The recipe box speaks

Google “meat loaf” all you want, O children of the modern age. But there are plenty of us who prefer stuffing random recipes into receptacles, then excavating for gold among the bits of paper.

I learned this from the many comments I received after my Sunday Dinner column yesterday. And I should know by now that if I mention a recipe, y’all are going to want it. So, here’s the dressing. Really, the dressing doesn’t contain chestnuts or foie gras or anything like that; it’s just good, plain, dressing.

Country Corn Bread Dressing (with thanks to Helen Moore)

6 cups crumbled corn bread (see my notes at the end)

3 to 4 pieces loaf bread, crumbled

1 cup chopped celery

3/4 cup finely chopped onion

2 to 3 tablespoons margarine

1 teaspoon Worcestershire sauce

1 teaspoon salt, or to taste

1/8 teaspoon black pepper

1 teaspoon or more dried sage, or to taste (see notes)

3 eggs, beaten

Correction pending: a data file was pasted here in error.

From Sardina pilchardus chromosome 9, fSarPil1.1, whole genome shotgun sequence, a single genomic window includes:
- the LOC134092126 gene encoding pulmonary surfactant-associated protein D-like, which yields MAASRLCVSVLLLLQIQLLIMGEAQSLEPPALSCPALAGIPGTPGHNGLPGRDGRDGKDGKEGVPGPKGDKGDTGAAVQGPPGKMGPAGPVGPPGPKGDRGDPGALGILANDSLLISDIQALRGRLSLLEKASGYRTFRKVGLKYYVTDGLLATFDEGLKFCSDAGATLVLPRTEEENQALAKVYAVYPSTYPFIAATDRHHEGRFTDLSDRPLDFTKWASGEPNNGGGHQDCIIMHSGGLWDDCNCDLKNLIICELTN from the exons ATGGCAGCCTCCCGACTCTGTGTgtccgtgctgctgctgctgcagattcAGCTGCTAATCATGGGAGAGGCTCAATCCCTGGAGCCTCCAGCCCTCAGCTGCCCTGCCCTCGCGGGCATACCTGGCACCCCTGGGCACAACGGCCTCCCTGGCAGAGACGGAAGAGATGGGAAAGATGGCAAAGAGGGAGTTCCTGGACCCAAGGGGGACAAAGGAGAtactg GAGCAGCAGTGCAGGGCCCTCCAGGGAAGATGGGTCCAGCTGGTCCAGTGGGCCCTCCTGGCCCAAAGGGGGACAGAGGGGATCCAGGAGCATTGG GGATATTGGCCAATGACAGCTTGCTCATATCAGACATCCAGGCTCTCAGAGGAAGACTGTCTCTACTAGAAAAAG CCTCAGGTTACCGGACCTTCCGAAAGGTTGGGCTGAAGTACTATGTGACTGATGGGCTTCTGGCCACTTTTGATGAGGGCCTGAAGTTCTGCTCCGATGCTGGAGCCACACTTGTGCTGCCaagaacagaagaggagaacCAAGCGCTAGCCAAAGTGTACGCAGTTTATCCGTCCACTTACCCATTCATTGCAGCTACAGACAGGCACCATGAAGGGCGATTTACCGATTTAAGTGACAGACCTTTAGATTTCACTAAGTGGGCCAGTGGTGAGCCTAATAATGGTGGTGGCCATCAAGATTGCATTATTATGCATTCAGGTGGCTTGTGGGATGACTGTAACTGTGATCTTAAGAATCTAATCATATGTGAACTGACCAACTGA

2 or more cups turkey or chicken broth

Crumble up the corn bread and loaf bread in a big bowl. Saute the celery and onion in the margarine in a frying pan until tender, but not brown. Add to the breads and add seasonings. Helen wrote: “The 1 teaspoon of sage is modest. Let your taste buds be your guide. I probably use 1 tablespoon of sage, because it seems to take more of the storebought seasoning to give a good flavor. If you don’t like sage, use marjoram, rosemary or thyme or a combination.”

Stir in the eggs, Worcestershire sauce and enough broth to make a mixture with a pork-and-beans consistency – sort of soupy. You’ll need to add sufficient broth so all the moisture won’t cook out of the finished dressing.

Pour into greased 9- by-13-inch baking pan and bake at 375 degrees for 40 to 40 minutes or until browned. Makes 8 to 10 servings

Notes: These are my suggestions. Several weeks before Thanksgiving, I purchase two packages of corn bread mix, bake them and freeze them to use in the dressing. (Don’t tell Helen.) I also freeze random bits of leftover loaf bread to use. For seasoning, I use 1 heaping teaspoon dried sage plus about 1 teaspoon each dried marjoram and dried savory. There’s a lot of bread and you want flavor. The 3 eggs makes a soft-textured dressing; if you want a less soft one, use 2 eggs. If you follow Helen’s description on adding broth, you will have a moist, wonderful dressing; deviate at your peril.